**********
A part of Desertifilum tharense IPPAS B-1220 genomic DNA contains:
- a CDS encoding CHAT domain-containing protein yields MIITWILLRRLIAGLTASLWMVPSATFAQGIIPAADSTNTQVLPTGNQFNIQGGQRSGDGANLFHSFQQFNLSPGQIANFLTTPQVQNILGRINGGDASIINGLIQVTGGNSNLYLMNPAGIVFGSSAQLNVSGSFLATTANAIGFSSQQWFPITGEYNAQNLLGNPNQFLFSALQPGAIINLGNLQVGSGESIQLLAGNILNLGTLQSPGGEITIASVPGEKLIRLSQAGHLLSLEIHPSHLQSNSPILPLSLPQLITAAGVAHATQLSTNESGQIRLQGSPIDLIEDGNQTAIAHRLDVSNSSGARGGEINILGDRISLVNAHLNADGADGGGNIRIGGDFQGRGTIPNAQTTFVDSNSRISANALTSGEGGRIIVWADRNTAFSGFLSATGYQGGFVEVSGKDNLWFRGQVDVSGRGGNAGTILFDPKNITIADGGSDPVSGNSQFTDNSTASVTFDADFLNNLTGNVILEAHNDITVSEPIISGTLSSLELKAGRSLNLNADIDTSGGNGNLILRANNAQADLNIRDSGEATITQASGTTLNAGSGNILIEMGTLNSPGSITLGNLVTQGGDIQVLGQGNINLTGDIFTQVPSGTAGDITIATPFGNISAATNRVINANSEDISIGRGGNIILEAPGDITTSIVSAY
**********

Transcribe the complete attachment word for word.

A part of Desertifilum tharense IPPAS B-1220 genomic DNA contains:
- a CDS encoding CHAT domain-containing protein yields MIITWILLRRLIAGLTASLWMVPSATFAQGIIPAADSTNTQVLPTGNQFNIQGGQRSGDGANLFHSFQQFNLSPGQIANFLTTPQVQNILGRINGGDASIINGLIQVTGGNSNLYLMNPAGIVFGSSAQLNVSGSFLATTANAIGFSSQQWFPITGEYNAQNLLGNPNQFLFSALQPGAIINLGNLQVGSGESIQLLAGNILNLGTLQSPGGEITIASVPGEKLIRLSQAGHLLSLEIHPSHLQSNSPILPLSLPQLITAAGVAHATQLSTNESGQIRLQGSPIDLIEDGNQTAIAHRLDVSNSSGARGGEINILGDRISLVNAHLNADGADGGGNIRIGGDFQGRGTIPNAQTTFVDSNSRISANALTSGEGGRIIVWADRNTAFSGFLSATGYQGGFVEVSGKDNLWFRGQVDVSGRGGNAGTILFDPKNITIADGGSDPVSGNSQFTDNSTASVTFDADFLNNLTGNVILEAHNDITVSEPIISGTLSSLELKAGRSLNLNADIDTSGGNGNLILRANNAQADLNIRDSGEATITQASGTTLNAGSGNILIEMGTLNSPGSITLGNLVTQGGDIQVLGQGNINLTGDIFTQVPSGTAGDITIATPFGNISAATNRVINANSEDISIGRGGNIILEAPGDITTSIVSAY